Review: Rogue One, A Star Wars Story

There is a difficult balance that has to be maintained when doing the adaptation of a big movie like Rogue One into a new medium like the comic form. It is deceptive to think that since they are both visual media it would be simple to move from one to another. But there is a problem, what works well in a movie doesn’t always translate to the static inks of a comic.

This adaptation does manage to avoid some of the pitfalls of the movie, while falling into the snares of what a comic can’t do. And the way the book was drawn, more like a cartoon where one team of artists works on the background while another handles the characters, displays a misunderstanding of the differences in the forms.

I have to assume that the reader of this review and the comic has seen Rogue One. I cannot imagine there are a large number of people out there who saw the ads for the movie and said, “You know what, I’ll wait for the comic book.” Consider this your spoiler warning.

One of the areas where the movie gets it right and the comic fails is the sense of timing. For example, when Jyn’s mother has just been murdered and she goes to the hiding spot as she’s been taught, in the movie there is a real sense that time is passing for her. The way they hold on her in the dark room you can’t tell if is it hours or days before she is rescued by Saw Gerrera. But in the comic they just drop in a “Some Time Later” box which kills all the sense of fear and loneliness that gives the scene its power and makes you understand why Jyn has a hard time forming attachments.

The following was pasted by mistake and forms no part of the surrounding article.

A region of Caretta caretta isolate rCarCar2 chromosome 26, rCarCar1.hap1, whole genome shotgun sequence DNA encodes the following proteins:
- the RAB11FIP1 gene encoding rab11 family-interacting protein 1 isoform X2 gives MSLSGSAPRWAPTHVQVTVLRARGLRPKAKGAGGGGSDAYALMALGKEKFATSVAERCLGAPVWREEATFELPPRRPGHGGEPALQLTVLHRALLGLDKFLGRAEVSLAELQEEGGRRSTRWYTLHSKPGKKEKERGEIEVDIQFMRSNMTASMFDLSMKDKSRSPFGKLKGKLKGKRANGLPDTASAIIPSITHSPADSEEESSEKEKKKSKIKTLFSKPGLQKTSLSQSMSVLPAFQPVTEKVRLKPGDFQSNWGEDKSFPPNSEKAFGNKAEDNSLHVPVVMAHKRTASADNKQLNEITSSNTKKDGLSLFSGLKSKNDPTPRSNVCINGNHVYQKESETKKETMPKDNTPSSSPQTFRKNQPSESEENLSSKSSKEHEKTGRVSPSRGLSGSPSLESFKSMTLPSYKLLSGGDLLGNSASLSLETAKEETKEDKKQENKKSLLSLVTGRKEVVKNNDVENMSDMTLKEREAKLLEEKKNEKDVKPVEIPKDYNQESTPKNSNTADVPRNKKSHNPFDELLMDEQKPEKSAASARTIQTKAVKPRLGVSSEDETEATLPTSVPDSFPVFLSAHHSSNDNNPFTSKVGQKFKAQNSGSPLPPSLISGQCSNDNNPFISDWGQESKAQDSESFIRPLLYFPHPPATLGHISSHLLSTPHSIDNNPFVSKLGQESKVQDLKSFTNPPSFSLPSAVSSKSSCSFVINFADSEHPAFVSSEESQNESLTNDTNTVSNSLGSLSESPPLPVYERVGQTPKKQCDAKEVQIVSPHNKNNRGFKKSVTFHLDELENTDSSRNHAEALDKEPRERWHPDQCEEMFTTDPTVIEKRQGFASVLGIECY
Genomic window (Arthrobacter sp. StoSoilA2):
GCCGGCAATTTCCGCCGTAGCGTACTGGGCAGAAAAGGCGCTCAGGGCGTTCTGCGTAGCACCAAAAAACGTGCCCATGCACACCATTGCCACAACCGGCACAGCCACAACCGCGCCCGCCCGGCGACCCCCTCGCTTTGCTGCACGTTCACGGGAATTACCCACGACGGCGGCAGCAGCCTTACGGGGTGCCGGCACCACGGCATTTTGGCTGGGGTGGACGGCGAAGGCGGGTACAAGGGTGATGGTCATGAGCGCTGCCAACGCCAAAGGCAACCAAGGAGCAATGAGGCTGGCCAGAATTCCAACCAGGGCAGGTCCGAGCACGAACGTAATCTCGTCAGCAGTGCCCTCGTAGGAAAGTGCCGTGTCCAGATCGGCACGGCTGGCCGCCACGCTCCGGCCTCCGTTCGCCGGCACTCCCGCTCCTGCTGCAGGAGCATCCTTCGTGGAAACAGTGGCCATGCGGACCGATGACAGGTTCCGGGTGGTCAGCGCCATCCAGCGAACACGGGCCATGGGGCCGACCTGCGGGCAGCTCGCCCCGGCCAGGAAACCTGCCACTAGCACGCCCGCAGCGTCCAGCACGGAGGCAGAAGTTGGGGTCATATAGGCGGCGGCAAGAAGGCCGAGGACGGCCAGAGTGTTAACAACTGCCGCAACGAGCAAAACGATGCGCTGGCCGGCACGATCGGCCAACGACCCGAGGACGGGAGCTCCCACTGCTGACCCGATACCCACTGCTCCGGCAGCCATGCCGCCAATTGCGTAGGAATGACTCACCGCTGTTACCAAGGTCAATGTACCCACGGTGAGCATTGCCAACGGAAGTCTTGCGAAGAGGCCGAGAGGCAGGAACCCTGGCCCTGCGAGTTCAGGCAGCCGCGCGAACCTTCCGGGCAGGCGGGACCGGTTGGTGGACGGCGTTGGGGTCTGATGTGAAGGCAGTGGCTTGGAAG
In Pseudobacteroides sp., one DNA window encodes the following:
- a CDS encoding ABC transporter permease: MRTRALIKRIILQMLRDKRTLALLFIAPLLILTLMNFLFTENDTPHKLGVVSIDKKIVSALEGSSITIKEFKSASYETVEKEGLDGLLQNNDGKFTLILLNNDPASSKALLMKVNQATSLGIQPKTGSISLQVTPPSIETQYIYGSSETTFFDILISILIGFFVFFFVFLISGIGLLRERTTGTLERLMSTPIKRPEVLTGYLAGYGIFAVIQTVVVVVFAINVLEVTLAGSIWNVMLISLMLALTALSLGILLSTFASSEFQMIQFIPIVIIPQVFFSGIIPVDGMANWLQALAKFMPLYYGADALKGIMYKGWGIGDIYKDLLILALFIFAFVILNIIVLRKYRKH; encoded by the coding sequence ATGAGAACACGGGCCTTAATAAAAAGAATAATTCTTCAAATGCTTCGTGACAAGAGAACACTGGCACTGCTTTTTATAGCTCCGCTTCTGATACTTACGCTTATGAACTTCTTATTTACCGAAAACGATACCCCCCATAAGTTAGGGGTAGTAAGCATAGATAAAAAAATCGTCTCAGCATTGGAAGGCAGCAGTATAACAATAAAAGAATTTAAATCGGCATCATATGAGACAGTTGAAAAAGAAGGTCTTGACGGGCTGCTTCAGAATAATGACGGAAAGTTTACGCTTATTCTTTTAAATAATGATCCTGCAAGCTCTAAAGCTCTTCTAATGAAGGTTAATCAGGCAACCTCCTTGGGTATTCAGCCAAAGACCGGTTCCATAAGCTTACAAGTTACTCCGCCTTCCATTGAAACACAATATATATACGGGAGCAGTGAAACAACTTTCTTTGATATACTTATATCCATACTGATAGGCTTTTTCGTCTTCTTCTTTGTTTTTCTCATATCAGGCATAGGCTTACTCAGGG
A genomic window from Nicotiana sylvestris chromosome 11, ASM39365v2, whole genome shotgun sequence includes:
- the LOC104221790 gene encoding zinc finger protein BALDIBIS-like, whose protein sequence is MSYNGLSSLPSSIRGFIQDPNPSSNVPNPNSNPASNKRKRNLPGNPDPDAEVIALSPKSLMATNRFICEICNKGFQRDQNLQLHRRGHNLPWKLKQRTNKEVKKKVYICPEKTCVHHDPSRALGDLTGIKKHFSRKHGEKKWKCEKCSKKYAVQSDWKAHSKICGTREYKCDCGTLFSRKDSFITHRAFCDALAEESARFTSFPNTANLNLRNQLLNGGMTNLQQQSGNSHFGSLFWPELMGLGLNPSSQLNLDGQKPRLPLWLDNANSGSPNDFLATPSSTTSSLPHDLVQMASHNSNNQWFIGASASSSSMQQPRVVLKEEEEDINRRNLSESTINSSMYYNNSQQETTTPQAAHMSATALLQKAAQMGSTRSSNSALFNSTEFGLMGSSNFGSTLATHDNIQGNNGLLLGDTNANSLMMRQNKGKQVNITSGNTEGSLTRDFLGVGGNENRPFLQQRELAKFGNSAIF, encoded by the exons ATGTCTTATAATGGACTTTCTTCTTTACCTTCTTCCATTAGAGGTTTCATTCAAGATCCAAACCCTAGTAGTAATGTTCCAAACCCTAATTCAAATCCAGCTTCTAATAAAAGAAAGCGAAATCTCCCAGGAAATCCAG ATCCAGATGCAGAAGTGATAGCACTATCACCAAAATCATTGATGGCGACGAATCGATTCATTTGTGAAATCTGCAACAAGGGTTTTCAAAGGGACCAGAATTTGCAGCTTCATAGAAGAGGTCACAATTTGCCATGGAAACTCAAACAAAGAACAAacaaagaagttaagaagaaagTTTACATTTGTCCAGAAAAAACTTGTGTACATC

They have made some improvements on the movie, such as dropping the scene where Gerrera tortures the pilot who brings Galen’s message. In the movie, the pilot is driven insane by this but manages to regain his sanity completely a few scenes later. Without this weird detail, the comic flows smoother.

But this points out another flaw of the comic. In the movie, Gerrera is the counterpoint to Darth Vader. He has lost many limbs, replaced by robotic parts. It is this seeming loss of much of his humanity that drives the wedges between him and the rest of the rebels. Where they are leading an organized rebellion, Gerrera is running a terrorist cell.

The comic makes Gerrera more human and less problematic. I don’t know if Disney was afraid that children would read this and be scared of Gerrera and asked for the changes or the writer did, but it glosses over an important distinction and one that highlights why the Rebel leaders suspect Jyn so much.

I will say that while the foregrounds and backgrounds don’t always mesh the way they should in this book, the artwork for the most part is gorgeous. If you bought this book only for the art, I wouldn’t blame you. And for all it’s flaws, I would say that if you are or know a Star Wars fan this book would not be out-of-place under the Christmas tree.

Writer: Alessandro Ferrari
Artists: Igor Chimisso & Matteo Piana
Inkers: Igor Chimisso & Stefano Simone
Colorists: Davide Turrotti & Kawaii Creative Studios

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